Early Onset Something-or-Other

I just finished sending off email thank-yous to all the holiday cards I received this year. Admittedly, sending an email response to a physical Christmas card is probably not up to snuff from an etiquette standpoint. I can only hope that my friends have low expectations, given that the Undomesticated Young Jewish Male is perhaps the least likely demographic in the English-speaking world to do a good job with the whole holiday card thing. Anyway, I have grown to appreciate holiday cards, and despite my failure to fully hold up my end of the holiday card bargain, friends and relatives keep sending them to me anyway. And so I read them and smile and put them up on the mantle and feel warm and fuzzy seeing them up there. So, thank you friends and relatives!

I did have a disturbing experience sending thank-yous this year. I picked up one card from an old friend of mine that had arrived a few days before. It was a delightful little card with a hand-drawn cartoon on the front, portraying each family member as a robot with a Santa hat. “Oh, the robot card! I really liked the robot card,” I thought. Then I opened an email to send them a thank you — and suddenly I experienced the sensation of knowing who to send it too but not the name of the person to send it to. I could remember my friend’s face, the names and faces of my friend’s immediate family, the name of her blog (which I had read several hours before), but not her actual name. I considered looking inside the card, but decided that no, that would be cheating. Finally, after about fifteen agonizing seconds, my brain dredged out the correct name. Stupid brain! What do I pay you for, anyway?

Recently, this has been happening a lot to names of good friends, fairly close relatives, and other bits of information that I should be able to retrieve instantaneously. Last night, I took my sisters and my brother-in-law to a holiday party, and I remember introducing my brother-in-law as, “this is uh, my brother-in-law Adiv.” I cleverly snuck in the “uh, my brother-in-law” part because I needed an extra one-and-a-half seconds to retrieve his name. This is a guy I’ve known for about six years now, not to mention that we had been chatting in the car just a few minutes before. At least I remembered my sisters’ names. And the hosts. That would have been embarrassing.[1]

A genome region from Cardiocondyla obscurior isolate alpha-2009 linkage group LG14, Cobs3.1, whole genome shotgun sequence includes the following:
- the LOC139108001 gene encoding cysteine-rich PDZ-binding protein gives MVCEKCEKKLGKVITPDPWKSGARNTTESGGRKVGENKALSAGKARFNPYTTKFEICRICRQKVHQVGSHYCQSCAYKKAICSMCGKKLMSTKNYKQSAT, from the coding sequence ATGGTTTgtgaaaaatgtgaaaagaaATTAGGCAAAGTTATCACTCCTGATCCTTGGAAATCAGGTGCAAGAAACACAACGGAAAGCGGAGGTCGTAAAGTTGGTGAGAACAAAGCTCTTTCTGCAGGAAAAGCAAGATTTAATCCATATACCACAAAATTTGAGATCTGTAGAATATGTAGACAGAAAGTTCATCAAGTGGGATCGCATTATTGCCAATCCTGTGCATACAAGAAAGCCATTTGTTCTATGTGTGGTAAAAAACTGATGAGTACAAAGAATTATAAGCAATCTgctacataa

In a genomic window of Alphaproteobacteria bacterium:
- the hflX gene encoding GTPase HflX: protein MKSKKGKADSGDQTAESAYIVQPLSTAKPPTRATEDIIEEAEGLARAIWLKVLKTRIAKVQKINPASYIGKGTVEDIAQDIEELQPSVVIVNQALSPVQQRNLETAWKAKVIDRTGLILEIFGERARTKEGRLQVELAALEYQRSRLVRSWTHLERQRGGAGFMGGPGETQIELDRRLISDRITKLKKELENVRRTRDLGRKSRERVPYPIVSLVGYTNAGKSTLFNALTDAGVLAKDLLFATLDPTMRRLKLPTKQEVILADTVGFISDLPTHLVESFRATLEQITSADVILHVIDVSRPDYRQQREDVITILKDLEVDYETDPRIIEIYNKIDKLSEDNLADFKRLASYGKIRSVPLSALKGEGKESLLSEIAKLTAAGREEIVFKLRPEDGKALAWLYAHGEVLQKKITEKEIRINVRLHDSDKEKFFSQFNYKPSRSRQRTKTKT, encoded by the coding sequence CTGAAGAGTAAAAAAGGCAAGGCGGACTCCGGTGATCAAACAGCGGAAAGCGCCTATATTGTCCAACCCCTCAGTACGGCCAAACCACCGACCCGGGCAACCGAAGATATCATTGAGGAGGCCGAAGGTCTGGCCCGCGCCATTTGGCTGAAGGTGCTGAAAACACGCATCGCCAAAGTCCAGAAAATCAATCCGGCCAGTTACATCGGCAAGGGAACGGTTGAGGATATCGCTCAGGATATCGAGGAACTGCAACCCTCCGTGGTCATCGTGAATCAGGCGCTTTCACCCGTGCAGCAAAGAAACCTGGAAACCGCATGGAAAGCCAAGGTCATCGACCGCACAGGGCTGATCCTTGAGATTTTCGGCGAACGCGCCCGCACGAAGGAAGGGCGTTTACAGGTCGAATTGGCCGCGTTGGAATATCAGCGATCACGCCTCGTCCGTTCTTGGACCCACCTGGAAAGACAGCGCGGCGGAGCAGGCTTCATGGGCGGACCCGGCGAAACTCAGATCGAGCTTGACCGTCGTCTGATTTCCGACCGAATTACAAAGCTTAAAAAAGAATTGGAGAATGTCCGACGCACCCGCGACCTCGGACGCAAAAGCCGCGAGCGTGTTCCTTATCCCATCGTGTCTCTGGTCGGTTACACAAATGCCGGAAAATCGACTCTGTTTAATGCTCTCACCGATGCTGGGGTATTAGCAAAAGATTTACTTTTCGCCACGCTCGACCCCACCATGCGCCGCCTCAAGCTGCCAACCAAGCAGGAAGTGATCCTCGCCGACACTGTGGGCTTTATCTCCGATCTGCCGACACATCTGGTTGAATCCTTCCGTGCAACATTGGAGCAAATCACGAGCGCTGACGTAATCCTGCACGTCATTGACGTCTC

If I were exhibiting any other symptoms, I’d be seriously worried that this was some kind of early-onset medical condition. Then again, if I were experiencing any other symptoms, would I be the best one to notice? Maybe I should ask friends and family members to please keep an eye out for… what, exactly? Agitation? Mood swings? Irascibility? Hoo-boy. I’m basically screwed.

1. An addendum to the party: as I started up the car for the trip home, I saw a five-or-six point buck galloping down the sidewalk, nearly brushing the car. Fortunately, everyone else in the car saw it too. So I’m not going completely crazy.

4 thoughts on “Early Onset Something-or-Other

  1. That was seeing the buck.

    It is less cool having you forget my name. Maybe I’ll get a little button to wear around you that says “Hello, My name is Adiv.” :)

    Btw, did you check goer.com?

  2. You were very subtle about which friend it was, too!

    On the 23rd, I had coffee with a friend, and on the drive back, I looked around and thought, “Oh, this place is so great. I wish I lived here.” Pause. “Wait! I do live here!” Then I was shatteringly happy for a minute.

    Stupid brain tricks.

  3. M’ris — at least your brain tricks have positive side effects!

    Adiv — I did check goer.com, but it’s not free, it’s owned by some domain name parker. So the Goer Internet Empire will have to remain content with just a single domain name for now. Besides, we must marshall all Imperial resources not on ransoming overpriced domain names, but on the real threat: the NY State Government Office of Employee Relations. Those guys are goin’ down. Mark my words.

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